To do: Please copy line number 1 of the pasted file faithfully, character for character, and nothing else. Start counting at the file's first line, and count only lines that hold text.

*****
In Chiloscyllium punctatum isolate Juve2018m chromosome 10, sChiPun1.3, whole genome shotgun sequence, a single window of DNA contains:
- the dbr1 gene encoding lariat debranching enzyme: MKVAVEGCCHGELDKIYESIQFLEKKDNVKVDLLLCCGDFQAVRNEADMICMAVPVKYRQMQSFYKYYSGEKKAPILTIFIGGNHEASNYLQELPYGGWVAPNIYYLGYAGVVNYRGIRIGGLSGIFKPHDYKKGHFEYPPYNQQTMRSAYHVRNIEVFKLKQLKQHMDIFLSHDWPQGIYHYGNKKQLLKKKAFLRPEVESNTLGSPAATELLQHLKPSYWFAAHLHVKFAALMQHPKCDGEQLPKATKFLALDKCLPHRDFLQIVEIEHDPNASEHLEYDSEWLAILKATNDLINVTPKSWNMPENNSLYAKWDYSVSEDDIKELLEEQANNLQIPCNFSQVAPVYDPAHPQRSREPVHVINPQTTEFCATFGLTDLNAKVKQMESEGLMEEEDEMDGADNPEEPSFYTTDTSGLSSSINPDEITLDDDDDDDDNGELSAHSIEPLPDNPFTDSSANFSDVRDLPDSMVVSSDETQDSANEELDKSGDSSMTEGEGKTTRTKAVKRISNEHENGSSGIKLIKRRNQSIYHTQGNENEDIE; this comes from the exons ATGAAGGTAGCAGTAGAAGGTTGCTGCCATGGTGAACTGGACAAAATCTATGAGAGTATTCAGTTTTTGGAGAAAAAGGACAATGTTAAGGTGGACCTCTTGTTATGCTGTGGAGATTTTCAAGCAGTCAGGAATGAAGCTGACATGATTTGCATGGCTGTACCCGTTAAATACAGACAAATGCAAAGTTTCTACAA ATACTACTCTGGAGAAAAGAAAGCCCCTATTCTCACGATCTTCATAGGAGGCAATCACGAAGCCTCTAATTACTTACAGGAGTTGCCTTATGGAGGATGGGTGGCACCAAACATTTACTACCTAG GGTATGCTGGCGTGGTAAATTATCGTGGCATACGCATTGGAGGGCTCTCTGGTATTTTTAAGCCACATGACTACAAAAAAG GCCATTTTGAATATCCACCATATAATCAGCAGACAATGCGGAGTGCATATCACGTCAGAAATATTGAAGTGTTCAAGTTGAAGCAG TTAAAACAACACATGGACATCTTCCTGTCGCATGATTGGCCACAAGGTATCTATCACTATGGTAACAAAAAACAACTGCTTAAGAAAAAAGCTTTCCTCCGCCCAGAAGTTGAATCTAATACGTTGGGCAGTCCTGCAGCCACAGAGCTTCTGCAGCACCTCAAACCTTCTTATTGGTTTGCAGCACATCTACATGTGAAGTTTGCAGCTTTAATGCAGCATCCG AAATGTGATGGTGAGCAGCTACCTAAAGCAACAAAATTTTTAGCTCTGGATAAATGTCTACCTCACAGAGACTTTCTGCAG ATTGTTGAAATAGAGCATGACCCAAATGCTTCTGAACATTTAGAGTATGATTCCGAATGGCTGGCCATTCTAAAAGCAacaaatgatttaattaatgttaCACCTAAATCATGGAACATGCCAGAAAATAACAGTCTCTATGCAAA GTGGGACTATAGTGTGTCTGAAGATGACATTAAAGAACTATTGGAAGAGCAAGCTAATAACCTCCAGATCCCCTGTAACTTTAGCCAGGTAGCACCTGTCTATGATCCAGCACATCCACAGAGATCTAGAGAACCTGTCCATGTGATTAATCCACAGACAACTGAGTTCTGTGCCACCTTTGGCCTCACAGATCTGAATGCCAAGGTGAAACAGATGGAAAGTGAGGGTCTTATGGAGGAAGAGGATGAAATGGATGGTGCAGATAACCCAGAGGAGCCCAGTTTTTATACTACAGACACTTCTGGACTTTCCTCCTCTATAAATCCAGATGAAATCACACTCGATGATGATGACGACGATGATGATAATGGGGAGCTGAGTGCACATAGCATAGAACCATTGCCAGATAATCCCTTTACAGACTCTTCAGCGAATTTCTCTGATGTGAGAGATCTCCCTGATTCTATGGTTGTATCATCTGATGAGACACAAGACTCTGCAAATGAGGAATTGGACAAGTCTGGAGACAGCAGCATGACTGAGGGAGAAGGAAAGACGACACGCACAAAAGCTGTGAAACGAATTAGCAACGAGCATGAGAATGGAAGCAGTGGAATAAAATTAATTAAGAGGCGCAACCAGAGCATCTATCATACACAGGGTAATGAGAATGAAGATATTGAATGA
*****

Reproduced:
In Chiloscyllium punctatum isolate Juve2018m chromosome 10, sChiPun1.3, whole genome shotgun sequence, a single window of DNA contains: